Q: Is 2019-nCoV the same as the MERS-CoV or SARS virus?

A: No. Coronaviruses are a large family of viruses, some causing illness in people and others that circulate among animals, including camels, cats and bats. The recently emerged 2019-nCoV is not the same as the coronavirus that causes Middle East Respiratory Syndrome (MERS) or the coronavirus that causes Severe Acute Respiratory Syndrome (SARS) in 2003. There are ongoing investigations to learn more. This is a rapidly evolving situation and information will be updated as it becomes available.

Q: Should I be concerned about pets or other animals and 2019-nCoV?

While this virus seems to have emerged from an animal source, it is now spreading from person-to-person. CDC recommends that people traveling to China avoid animals both live and dead, but there is no reason to think that any animals or pets in the United States might be a source of infection with this new coronavirus.

Q: What about animals or animal products imported from China?

CDC does not have any evidence to suggest that animals or animal products imported from China pose a risk for spreading 2019-nCoV in the United States. This is a rapidly evolving situation and information will be updated as it becomes available. The United States Department of Agriculture regulatesexternal icon the importation of animals and animal products, and CDC regulates the importation of animals and animal products capable of spreading human disease.

Q: Am I at risk for novel coronavirus from a package or products shipping from China?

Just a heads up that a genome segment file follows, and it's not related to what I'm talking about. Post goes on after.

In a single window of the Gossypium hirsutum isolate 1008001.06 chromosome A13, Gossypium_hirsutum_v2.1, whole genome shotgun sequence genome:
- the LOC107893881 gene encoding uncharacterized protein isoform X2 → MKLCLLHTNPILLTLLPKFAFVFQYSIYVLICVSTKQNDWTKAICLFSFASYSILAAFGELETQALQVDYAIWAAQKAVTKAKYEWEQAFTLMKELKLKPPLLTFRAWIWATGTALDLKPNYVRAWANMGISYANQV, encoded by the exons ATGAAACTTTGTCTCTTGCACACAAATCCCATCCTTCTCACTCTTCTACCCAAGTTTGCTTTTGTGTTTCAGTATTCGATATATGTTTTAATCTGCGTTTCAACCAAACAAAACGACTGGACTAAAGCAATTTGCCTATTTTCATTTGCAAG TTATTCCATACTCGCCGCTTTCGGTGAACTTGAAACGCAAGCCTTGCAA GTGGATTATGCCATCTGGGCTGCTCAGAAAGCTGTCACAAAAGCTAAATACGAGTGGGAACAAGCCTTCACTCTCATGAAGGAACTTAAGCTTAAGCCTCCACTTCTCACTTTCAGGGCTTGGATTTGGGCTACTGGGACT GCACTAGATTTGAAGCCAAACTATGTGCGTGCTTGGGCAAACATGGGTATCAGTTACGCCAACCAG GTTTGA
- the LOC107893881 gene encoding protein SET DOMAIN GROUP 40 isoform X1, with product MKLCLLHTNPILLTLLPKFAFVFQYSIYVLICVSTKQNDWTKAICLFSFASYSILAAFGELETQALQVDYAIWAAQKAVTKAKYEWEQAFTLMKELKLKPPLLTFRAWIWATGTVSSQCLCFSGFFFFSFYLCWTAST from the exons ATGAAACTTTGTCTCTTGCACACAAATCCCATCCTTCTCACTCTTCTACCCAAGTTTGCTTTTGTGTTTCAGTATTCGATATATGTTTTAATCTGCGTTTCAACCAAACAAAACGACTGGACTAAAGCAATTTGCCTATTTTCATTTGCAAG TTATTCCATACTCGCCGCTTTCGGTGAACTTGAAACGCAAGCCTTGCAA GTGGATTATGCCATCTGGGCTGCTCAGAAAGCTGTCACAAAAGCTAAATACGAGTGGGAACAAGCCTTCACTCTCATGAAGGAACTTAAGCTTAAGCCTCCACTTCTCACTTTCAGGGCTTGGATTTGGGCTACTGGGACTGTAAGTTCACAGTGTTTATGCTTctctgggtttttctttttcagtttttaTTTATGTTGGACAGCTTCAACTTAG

There is still a lot that is unknown about the newly emerged 2019 novel coronavirus (2019-nCoV) and how it spreads. Two other coronaviruses have emerged previously to cause severe illness in people (MERS and SARS). 2019-nCoV is more genetically related to SARS than MERS, but both are betacoronaviruses with their origins in bats. While we don’t know for sure that this virus will behave the same way as SARS and MERS, we can use the information from both of these earlier coronaviruses to guide us. In general, because of poor survivability of these coronaviruses on surfaces, there is likely very low risk of spread from products or packaging that are shipped over a period of days or weeks at ambient temperatures. Coronaviruses are generally thought to be spread most often by respiratory droplets. Currently there is no evidence to support transmission of 2019-nCoV associated with imported goods and there have not been any cases of 2019-nCoV in the United States associated with imported goods. Information will be provided on the 2019 Novel Coronavirus website as it becomes available.

 

 

Footnotes

1Fever may not be present in some patients, such as those who are very young, elderly, immunosuppressed, or taking certain fever-lowering medications. Clinical judgment should be used to guide testing of patients in such situations.

2Close contact is defined as—

  1. being within approximately 6 feet (2 meters), or within the room or care area, of a novel coronavirus case for a prolonged period of time while not wearing recommended personal protective equipment or PPE (e.g., gowns, gloves, NIOSH-certified disposable N95 respirator, eye protection); close contact can include caring for, living with, visiting, or sharing a health care waiting area or room with a novel coronavirus case.– or –
  2. having direct contact with infectious secretions of a novel coronavirus case (e.g., being coughed on) while not wearing recommended personal protective equipment.

    See CDC’s Interim Healthcare Infection Prevention and Control Recommendations for Patients Under Investigation for 2019 Novel Coronavirus

    Data to inform the definition of close contact are limited. Considerations when assessing close contact include the duration of exposure (e.g., longer exposure time likely increases exposure risk) and the clinical symptoms of the person with novel coronavirus (e.g., coughing likely increases exposure risk as does exposure to a severely ill patient). Special consideration should be given to those exposed in health care settings.

Soure: CDC